You can talk to books using this tool from Google
Google's Research division has launched Semantic Experiences, two new AI experiments with interesting activities involving semantics and natural language processing. This includes Semantris, a game powered by semantic search that tests your word-association abilities, and "Talk to Books," which lets you ask conversational questions and receive answers in the form of relevant passages from books. We will look at "Talk to Books" in detail.
Users can type in a statement or a question in a conversational manner and the ML-trained algorithm will surface entire sentences from books related to the query. For example, if you type "Best detective in the world," the AI will respond with several paragraphs that go on to define the world's best detective. It is a fun tool to find exact lines from books.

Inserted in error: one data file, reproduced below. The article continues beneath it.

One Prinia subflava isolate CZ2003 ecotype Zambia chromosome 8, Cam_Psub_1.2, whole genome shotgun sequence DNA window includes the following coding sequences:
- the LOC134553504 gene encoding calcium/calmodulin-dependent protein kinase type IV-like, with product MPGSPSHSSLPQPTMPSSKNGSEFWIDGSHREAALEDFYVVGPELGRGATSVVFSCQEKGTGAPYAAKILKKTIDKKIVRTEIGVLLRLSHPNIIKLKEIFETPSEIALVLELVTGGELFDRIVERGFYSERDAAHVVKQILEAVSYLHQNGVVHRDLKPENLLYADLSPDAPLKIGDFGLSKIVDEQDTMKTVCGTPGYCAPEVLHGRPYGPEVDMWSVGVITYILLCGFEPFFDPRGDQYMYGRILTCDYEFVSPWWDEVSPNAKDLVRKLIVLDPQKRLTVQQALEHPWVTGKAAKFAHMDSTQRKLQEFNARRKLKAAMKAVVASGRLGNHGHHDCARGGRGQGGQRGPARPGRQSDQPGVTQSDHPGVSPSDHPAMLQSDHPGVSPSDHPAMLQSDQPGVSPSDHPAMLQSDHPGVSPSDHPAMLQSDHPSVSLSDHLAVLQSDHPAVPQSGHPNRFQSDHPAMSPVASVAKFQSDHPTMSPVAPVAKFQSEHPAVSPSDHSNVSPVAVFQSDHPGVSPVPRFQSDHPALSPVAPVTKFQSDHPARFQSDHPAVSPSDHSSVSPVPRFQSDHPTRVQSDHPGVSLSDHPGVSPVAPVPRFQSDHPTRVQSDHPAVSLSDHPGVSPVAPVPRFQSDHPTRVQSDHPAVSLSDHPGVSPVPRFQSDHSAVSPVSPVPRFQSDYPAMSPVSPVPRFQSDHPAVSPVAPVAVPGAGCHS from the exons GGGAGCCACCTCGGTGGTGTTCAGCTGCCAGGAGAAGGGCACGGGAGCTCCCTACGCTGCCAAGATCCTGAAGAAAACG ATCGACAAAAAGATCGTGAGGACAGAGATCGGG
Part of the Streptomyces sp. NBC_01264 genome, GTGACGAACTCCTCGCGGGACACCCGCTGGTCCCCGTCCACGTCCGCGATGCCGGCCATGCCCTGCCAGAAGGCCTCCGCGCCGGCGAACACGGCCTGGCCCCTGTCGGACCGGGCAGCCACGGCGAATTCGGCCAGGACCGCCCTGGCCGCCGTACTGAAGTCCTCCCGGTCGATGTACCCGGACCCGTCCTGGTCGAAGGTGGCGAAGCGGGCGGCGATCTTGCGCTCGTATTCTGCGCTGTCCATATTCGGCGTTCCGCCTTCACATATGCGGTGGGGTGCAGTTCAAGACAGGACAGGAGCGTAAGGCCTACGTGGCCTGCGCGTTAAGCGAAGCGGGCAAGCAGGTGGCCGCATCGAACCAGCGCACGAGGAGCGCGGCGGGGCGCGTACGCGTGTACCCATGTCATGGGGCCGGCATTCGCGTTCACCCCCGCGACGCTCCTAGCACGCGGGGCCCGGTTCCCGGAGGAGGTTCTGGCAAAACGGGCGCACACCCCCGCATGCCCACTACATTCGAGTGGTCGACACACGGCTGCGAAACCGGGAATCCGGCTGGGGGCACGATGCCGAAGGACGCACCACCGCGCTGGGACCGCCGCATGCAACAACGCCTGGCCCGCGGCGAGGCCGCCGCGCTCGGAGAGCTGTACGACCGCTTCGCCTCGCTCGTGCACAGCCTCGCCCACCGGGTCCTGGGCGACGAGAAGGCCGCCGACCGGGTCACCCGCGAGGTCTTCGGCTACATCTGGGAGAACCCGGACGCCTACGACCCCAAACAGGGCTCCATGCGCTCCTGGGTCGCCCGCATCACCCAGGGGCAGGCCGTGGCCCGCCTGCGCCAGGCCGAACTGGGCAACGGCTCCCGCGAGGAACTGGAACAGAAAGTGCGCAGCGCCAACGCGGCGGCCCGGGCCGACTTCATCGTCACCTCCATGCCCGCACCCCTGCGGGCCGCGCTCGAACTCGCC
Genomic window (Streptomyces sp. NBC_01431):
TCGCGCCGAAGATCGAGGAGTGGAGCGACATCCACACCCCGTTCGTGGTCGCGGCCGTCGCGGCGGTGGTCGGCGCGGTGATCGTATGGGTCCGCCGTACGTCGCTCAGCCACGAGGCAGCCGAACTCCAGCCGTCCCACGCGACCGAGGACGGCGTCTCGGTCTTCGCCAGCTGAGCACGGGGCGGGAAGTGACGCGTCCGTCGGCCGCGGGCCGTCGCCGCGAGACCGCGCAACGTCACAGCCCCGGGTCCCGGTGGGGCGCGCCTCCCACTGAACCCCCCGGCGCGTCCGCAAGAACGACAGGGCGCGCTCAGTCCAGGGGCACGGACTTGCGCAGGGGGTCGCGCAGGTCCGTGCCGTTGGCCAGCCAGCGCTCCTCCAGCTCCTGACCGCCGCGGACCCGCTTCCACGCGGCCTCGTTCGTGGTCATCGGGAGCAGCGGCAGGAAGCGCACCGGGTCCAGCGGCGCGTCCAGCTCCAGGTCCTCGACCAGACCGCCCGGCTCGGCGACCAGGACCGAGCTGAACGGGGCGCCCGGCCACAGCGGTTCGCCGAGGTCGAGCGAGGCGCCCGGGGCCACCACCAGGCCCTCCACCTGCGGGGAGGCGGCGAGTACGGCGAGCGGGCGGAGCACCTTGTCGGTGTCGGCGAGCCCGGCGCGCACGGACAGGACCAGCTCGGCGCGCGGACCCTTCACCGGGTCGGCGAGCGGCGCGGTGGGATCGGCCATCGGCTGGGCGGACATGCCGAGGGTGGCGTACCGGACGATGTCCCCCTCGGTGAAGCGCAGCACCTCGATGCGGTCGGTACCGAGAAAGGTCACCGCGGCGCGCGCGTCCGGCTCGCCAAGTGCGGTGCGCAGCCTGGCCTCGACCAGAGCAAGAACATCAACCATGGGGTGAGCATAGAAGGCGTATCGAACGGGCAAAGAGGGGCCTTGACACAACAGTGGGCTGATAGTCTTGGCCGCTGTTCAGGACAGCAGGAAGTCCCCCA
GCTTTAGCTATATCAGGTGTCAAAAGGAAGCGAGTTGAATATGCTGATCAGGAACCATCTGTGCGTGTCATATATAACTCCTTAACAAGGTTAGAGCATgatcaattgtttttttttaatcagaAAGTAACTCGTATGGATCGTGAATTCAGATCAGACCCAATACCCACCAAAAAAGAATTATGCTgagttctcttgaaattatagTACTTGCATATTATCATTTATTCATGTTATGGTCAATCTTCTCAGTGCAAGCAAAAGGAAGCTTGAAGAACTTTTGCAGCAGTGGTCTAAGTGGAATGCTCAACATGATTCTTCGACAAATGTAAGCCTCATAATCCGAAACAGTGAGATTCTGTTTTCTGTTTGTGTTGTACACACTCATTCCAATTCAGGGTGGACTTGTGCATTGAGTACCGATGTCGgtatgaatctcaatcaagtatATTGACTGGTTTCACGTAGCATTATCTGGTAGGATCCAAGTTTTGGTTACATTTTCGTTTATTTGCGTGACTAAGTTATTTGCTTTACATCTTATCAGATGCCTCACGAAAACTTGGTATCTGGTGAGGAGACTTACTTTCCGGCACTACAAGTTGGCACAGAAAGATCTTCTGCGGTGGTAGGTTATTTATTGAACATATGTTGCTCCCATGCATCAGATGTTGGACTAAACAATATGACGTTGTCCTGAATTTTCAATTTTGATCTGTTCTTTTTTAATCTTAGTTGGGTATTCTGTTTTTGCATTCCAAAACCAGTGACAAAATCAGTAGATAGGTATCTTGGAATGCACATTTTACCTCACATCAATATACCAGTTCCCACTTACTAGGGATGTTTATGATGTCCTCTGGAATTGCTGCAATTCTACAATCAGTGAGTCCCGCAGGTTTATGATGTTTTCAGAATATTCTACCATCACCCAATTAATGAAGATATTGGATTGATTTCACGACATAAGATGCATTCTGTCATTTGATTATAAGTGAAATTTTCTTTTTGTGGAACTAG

If you type "Who are the smartest characters in Harry Potter," the top response would be: "It is Lupin who acknowledges Hermione's intelligence during the scene in the Shrieking Shack in which both Lupin's and Sirius Black's identities come fully to light."
Google Research's Director of Engineering Ray Kurzweil and Product Manager Rachel Bernstein said that the AI platform does not depend on keyword matching and that the service is designed around semantic analysis. This means that you have to type "Why Frodo didn't throw the ring into Mount Doom" instead of "Frodo mount doom ring" (from J.R.R. Tolkien's The Lord of the Rings).
"The models driving this experience were trained on a billion conversation-like pairs of sentences, learning to identify what a good response might look like," Kurzweil and Berstein explained. "Once you ask your question, the tools searches all the sentences in over 100,000 books to find the ones that respond to your input based on semantic meaning at the sentence level," they added.
It should be noted that the tool will answer raw factual questions that are linear in nature more accurately than the more nuanced ones that might involve a complex concept or query from a particular book.